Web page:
The Invention of Hugo Cabret, by Brian Selznick

Well, since no one really guessed, no one really got it wrong, but no one got it right either. The correct answer is page 100-101 of The Invention of Hugo Cabret, but Brian Selznick. The book is five hundred-some-odd pages, but is a really quick read, given that over half of the pages are beautiful illustrations that move the story along. I was quickly drawn into the story, and enjoyed the combination between novel and picture book.

The story takes place in Paris (!) in 1931. Hugo Cabret is an orphan who lives at the train station keeping the clocks working. He has some secrets of his own that have turned him into a thief. His life gets complicated when he is caught by the owner of the toyshop, and his notebook is taken.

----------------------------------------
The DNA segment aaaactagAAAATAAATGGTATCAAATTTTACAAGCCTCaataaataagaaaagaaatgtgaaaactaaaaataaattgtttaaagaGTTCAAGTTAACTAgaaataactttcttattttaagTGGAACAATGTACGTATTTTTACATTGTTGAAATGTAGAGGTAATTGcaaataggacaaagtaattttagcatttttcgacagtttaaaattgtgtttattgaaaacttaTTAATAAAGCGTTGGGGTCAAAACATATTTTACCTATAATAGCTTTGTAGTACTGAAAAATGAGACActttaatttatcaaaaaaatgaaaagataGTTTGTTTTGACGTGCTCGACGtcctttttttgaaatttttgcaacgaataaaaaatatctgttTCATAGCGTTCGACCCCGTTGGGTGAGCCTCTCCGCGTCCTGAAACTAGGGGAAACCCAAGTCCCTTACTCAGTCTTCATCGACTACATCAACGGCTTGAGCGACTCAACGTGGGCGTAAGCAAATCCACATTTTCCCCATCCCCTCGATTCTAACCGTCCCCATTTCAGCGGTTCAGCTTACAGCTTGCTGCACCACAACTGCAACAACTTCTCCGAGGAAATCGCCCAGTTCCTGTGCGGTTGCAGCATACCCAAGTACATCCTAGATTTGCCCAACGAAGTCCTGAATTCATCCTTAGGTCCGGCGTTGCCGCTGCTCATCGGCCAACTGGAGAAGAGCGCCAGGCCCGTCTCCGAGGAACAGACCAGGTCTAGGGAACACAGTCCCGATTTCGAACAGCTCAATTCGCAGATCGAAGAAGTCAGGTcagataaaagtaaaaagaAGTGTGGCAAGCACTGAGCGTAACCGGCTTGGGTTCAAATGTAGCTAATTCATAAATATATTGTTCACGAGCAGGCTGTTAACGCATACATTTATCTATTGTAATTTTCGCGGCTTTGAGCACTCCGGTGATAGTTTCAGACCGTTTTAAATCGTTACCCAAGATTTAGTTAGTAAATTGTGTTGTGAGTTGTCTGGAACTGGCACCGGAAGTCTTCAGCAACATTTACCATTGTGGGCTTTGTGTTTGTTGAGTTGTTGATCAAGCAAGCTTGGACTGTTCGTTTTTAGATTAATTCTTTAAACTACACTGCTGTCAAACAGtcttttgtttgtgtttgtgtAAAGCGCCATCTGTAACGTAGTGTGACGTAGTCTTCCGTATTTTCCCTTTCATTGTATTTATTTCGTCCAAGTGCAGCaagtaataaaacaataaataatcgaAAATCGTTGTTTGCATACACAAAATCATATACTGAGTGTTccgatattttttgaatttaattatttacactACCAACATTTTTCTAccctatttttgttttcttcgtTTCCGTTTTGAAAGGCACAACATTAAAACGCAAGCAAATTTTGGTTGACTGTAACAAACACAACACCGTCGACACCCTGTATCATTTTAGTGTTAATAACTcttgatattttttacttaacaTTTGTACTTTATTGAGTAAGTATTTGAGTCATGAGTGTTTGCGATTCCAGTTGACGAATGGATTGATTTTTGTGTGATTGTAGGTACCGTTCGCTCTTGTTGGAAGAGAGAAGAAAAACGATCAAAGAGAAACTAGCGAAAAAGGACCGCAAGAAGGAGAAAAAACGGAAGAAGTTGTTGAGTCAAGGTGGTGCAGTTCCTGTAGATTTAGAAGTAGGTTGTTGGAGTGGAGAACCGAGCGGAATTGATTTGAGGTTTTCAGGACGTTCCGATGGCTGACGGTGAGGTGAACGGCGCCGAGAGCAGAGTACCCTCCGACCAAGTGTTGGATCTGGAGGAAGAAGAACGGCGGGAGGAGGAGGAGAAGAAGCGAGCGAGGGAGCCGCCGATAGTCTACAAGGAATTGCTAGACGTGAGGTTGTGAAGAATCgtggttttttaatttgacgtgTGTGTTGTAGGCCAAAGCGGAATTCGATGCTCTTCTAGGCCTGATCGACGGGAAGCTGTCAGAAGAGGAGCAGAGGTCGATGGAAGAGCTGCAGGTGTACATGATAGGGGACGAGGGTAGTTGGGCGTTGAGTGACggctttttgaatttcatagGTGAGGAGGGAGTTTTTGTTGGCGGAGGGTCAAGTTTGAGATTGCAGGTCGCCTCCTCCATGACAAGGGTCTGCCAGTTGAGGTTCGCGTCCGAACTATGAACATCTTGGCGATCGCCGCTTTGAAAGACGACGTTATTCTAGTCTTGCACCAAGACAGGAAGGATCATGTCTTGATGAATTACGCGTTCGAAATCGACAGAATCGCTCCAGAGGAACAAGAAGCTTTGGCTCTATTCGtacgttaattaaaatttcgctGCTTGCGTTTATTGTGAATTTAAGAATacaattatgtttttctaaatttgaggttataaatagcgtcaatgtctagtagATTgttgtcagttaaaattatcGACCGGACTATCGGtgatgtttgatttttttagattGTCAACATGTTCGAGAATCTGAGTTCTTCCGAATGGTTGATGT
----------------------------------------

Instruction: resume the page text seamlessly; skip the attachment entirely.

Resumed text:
I found the book enjoyable and enchanting. Hugo is a boy, maybe 11, I don't remember, and sometimes he and Isabelle seemed a little childish, but they are, so it's understandable.


Sarah said...

That was my next guess..... I think mom wins! You did a very good job in your replica! I am impressed!

Sara said...

uh yeah, I wouldn't have guessed that. Never heard of the book. Will definitely look for it though!

joel and laura michelle said...

wow ... super impressive. great job!